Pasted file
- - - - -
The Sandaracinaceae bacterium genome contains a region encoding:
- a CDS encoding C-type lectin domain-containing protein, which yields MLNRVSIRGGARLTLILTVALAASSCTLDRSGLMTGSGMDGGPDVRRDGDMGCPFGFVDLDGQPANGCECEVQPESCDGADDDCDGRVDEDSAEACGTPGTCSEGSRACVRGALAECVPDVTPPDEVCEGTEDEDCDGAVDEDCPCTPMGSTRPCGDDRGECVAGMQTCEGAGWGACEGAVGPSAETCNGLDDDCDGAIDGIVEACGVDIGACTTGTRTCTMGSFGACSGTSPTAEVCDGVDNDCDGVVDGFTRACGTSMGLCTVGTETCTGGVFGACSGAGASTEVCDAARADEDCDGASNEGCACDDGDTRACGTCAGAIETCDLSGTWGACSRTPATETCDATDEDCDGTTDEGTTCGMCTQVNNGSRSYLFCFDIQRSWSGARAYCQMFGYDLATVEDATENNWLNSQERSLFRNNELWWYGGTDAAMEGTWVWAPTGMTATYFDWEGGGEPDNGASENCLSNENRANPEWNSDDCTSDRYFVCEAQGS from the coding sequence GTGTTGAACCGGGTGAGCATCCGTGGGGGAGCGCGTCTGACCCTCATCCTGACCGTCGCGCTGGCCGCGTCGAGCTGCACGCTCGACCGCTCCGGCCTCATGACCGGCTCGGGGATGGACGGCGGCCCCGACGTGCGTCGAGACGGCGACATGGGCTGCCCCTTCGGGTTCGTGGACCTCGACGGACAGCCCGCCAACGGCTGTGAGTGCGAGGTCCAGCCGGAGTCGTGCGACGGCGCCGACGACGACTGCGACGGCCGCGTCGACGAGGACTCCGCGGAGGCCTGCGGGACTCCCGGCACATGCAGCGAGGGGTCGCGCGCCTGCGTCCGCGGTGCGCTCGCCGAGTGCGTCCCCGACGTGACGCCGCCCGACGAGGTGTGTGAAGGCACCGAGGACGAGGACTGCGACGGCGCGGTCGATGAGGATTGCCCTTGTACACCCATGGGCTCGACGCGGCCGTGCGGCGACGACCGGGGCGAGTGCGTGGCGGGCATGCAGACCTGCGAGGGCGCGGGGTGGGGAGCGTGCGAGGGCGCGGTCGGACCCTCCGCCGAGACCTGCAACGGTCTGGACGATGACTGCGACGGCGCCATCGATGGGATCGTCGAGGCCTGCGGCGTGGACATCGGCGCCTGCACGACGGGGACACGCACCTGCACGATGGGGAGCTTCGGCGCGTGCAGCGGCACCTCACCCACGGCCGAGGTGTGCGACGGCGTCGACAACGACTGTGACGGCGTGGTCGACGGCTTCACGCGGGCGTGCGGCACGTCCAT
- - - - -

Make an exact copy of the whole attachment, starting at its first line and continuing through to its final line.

The Sandaracinaceae bacterium genome contains a region encoding:
- a CDS encoding C-type lectin domain-containing protein, which yields MLNRVSIRGGARLTLILTVALAASSCTLDRSGLMTGSGMDGGPDVRRDGDMGCPFGFVDLDGQPANGCECEVQPESCDGADDDCDGRVDEDSAEACGTPGTCSEGSRACVRGALAECVPDVTPPDEVCEGTEDEDCDGAVDEDCPCTPMGSTRPCGDDRGECVAGMQTCEGAGWGACEGAVGPSAETCNGLDDDCDGAIDGIVEACGVDIGACTTGTRTCTMGSFGACSGTSPTAEVCDGVDNDCDGVVDGFTRACGTSMGLCTVGTETCTGGVFGACSGAGASTEVCDAARADEDCDGASNEGCACDDGDTRACGTCAGAIETCDLSGTWGACSRTPATETCDATDEDCDGTTDEGTTCGMCTQVNNGSRSYLFCFDIQRSWSGARAYCQMFGYDLATVEDATENNWLNSQERSLFRNNELWWYGGTDAAMEGTWVWAPTGMTATYFDWEGGGEPDNGASENCLSNENRANPEWNSDDCTSDRYFVCEAQGS from the coding sequence GTGTTGAACCGGGTGAGCATCCGTGGGGGAGCGCGTCTGACCCTCATCCTGACCGTCGCGCTGGCCGCGTCGAGCTGCACGCTCGACCGCTCCGGCCTCATGACCGGCTCGGGGATGGACGGCGGCCCCGACGTGCGTCGAGACGGCGACATGGGCTGCCCCTTCGGGTTCGTGGACCTCGACGGACAGCCCGCCAACGGCTGTGAGTGCGAGGTCCAGCCGGAGTCGTGCGACGGCGCCGACGACGACTGCGACGGCCGCGTCGACGAGGACTCCGCGGAGGCCTGCGGGACTCCCGGCACATGCAGCGAGGGGTCGCGCGCCTGCGTCCGCGGTGCGCTCGCCGAGTGCGTCCCCGACGTGACGCCGCCCGACGAGGTGTGTGAAGGCACCGAGGACGAGGACTGCGACGGCGCGGTCGATGAGGATTGCCCTTGTACACCCATGGGCTCGACGCGGCCGTGCGGCGACGACCGGGGCGAGTGCGTGGCGGGCATGCAGACCTGCGAGGGCGCGGGGTGGGGAGCGTGCGAGGGCGCGGTCGGACCCTCCGCCGAGACCTGCAACGGTCTGGACGATGACTGCGACGGCGCCATCGATGGGATCGTCGAGGCCTGCGGCGTGGACATCGGCGCCTGCACGACGGGGACACGCACCTGCACGATGGGGAGCTTCGGCGCGTGCAGCGGCACCTCACCCACGGCCGAGGTGTGCGACGGCGTCGACAACGACTGTGACGGCGTGGTCGACGGCTTCACGCGGGCGTGCGGCACGTCCAT